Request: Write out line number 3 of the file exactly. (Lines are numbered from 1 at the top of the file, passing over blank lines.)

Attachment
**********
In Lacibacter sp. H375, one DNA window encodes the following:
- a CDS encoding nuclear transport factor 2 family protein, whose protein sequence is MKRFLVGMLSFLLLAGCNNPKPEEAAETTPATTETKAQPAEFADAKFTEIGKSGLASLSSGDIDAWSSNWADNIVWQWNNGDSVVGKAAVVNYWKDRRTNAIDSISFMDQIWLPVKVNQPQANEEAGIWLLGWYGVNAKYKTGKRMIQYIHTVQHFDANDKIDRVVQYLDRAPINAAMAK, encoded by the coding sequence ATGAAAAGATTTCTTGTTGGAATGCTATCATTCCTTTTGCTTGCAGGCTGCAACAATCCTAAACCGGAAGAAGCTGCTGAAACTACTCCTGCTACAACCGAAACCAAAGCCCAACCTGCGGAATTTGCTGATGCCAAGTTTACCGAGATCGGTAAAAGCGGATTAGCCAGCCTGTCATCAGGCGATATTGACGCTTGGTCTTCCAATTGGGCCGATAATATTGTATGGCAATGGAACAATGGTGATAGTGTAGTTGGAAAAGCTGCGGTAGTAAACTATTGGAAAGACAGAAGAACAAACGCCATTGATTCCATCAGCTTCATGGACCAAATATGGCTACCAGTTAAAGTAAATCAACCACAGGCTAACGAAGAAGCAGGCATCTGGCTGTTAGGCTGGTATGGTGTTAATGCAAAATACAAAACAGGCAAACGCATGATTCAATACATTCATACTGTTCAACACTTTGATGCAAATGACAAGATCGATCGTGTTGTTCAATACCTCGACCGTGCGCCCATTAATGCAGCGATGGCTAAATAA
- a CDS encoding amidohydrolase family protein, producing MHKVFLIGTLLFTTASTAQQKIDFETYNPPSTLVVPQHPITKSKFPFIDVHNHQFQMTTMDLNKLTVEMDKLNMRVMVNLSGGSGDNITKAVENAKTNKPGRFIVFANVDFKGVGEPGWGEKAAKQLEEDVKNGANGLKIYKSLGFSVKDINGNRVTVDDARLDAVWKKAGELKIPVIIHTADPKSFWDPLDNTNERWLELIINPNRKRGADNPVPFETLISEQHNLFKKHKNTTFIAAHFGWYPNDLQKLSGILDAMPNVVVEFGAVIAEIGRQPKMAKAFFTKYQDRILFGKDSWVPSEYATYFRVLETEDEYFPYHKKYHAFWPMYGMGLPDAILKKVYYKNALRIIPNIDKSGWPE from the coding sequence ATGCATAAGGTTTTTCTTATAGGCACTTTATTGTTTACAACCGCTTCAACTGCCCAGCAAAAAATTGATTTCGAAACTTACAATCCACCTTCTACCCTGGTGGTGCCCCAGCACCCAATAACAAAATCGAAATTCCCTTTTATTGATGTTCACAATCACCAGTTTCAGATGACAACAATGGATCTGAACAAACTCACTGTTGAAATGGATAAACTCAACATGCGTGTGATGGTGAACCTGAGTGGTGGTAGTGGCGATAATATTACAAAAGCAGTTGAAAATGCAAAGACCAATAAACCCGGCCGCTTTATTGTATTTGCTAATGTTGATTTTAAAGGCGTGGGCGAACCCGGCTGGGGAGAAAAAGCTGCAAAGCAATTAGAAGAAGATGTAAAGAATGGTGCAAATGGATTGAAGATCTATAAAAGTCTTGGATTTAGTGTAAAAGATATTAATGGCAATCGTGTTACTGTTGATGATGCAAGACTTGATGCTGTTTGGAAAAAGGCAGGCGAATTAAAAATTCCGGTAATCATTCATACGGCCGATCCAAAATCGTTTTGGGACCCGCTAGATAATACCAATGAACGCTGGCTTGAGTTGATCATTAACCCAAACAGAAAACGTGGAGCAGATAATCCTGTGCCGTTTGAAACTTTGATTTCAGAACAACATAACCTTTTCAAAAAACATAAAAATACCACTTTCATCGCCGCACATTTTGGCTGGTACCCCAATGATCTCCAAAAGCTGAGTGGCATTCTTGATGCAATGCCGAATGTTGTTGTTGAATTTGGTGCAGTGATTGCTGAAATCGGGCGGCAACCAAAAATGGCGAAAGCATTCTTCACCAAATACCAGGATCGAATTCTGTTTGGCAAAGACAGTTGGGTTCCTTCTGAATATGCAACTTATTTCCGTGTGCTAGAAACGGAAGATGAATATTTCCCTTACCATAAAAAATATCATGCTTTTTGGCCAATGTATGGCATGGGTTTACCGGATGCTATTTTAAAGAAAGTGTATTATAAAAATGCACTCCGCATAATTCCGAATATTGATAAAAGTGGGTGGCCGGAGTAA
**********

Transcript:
- a CDS encoding amidohydrolase family protein, producing MHKVFLIGTLLFTTASTAQQKIDFETYNPPSTLVVPQHPITKSKFPFIDVHNHQFQMTTMDLNKLTVEMDKLNMRVMVNLSGGSGDNITKAVENAKTNKPGRFIVFANVDFKGVGEPGWGEKAAKQLEEDVKNGANGLKIYKSLGFSVKDINGNRVTVDDARLDAVWKKAGELKIPVIIHTADPKSFWDPLDNTNERWLELIINPNRKRGADNPVPFETLISEQHNLFKKHKNTTFIAAHFGWYPNDLQKLSGILDAMPNVVVEFGAVIAEIGRQPKMAKAFFTKYQDRILFGKDSWVPSEYATYFRVLETEDEYFPYHKKYHAFWPMYGMGLPDAILKKVYYKNALRIIPNIDKSGWPE from the coding sequence ATGCATAAGGTTTTTCTTATAGGCACTTTATTGTTTACAACCGCTTCAACTGCCCAGCAAAAAATTGATTTCGAAACTTACAATCCACCTTCTACCCTGGTGGTGCCCCAGCACCCAATAACAAAATCGAAATTCCCTTTTATTGATGTTCACAATCACCAGTTTCAGATGACAACAATGGATCTGAACAAACTCACTGTTGAAATGGATAAACTCAACATGCGTGTGATGGTGAACCTGAGTGGTGGTAGTGGCGATAATATTACAAAAGCAGTTGAAAATGCAAAGACCAATAAACCCGGCCGCTTTATTGTATTTGCTAATGTTGATTTTAAAGGCGTGGGCGAACCCGGCTGGGGAGAAAAAGCTGCAAAGCAATTAGAAGAAGATGTAAAGAATGGTGCAAATGGATTGAAGATCTATAAAAGTCTTGGATTTAGTGTAAAAGATATTAATGGCAATCGTGTTACTGTTGATGATGCAAGACTTGATGCTGTTTGGAAAAAGGCAGGCGAATTAAAAATTCCGGTAATCATTCATACGGCCGATCCAAAATCGTTTTGGGACCCGCTAGATAATACCAATGAACGCTGGCTTGAGTTGATCATTAACCCAAACAGAAAACGTGGAGCAGATAATCCTGTGCCGTTTGAAACTTTGATTTCAGAACAACATAACCTTTTCAAAAAACATAAAAATACCACTTTCATCGCCGCACATTTTGGCTGGTACCCCAATGATCTCCAAAAGCTGAGTGGCATTCTTGATGCAATGCCGAATGTTGTTGTTGAATTTGGTGCAGTGATTGCTGAAATCGGGCGGCAACCAAAAATGGCGAAAGCATTCTTCACCAAATACCAGGATCGAATTCTGTTTGGCAAAGACAGTTGGGTTCCTTCTGAATATGCAACTTATTTCCGTGTGCTAGAAACGGAAGATGAATATTTCCCTTACCATAAAAAATATCATGCTTTTTGGCCAATGTATGGCATGGGTTTACCGGATGCTATTTTAAAGAAAGTGTATTATAAAAATGCACTCCGCATAATTCCGAATATTGATAAAAGTGGGTGGCCGGAGTAA